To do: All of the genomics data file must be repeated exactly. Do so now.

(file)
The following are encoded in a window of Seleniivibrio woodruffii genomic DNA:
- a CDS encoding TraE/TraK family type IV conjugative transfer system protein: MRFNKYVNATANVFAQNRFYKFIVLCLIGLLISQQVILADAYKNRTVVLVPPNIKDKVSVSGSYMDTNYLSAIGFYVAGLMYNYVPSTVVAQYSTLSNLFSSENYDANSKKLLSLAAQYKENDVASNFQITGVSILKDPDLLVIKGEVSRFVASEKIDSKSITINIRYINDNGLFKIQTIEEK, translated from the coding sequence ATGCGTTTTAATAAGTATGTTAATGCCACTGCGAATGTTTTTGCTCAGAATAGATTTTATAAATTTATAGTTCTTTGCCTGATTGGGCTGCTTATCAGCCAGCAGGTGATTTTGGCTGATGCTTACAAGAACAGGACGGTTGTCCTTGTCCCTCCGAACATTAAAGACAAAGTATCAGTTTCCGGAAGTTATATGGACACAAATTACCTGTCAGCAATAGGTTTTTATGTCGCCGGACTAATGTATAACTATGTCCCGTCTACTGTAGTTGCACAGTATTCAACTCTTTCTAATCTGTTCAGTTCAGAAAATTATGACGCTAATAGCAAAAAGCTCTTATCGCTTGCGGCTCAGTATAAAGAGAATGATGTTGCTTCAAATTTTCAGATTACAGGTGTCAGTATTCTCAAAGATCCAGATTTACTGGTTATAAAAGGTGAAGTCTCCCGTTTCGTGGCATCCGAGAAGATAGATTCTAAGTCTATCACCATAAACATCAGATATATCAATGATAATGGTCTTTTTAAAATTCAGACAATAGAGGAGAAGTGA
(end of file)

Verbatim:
The following are encoded in a window of Seleniivibrio woodruffii genomic DNA:
- a CDS encoding TraE/TraK family type IV conjugative transfer system protein: MRFNKYVNATANVFAQNRFYKFIVLCLIGLLISQQVILADAYKNRTVVLVPPNIKDKVSVSGSYMDTNYLSAIGFYVAGLMYNYVPSTVVAQYSTLSNLFSSENYDANSKKLLSLAAQYKENDVASNFQITGVSILKDPDLLVIKGEVSRFVASEKIDSKSITINIRYINDNGLFKIQTIEEK, translated from the coding sequence ATGCGTTTTAATAAGTATGTTAATGCCACTGCGAATGTTTTTGCTCAGAATAGATTTTATAAATTTATAGTTCTTTGCCTGATTGGGCTGCTTATCAGCCAGCAGGTGATTTTGGCTGATGCTTACAAGAACAGGACGGTTGTCCTTGTCCCTCCGAACATTAAAGACAAAGTATCAGTTTCCGGAAGTTATATGGACACAAATTACCTGTCAGCAATAGGTTTTTATGTCGCCGGACTAATGTATAACTATGTCCCGTCTACTGTAGTTGCACAGTATTCAACTCTTTCTAATCTGTTCAGTTCAGAAAATTATGACGCTAATAGCAAAAAGCTCTTATCGCTTGCGGCTCAGTATAAAGAGAATGATGTTGCTTCAAATTTTCAGATTACAGGTGTCAGTATTCTCAAAGATCCAGATTTACTGGTTATAAAAGGTGAAGTCTCCCGTTTCGTGGCATCCGAGAAGATAGATTCTAAGTCTATCACCATAAACATCAGATATATCAATGATAATGGTCTTTTTAAAATTCAGACAATAGAGGAGAAGTGA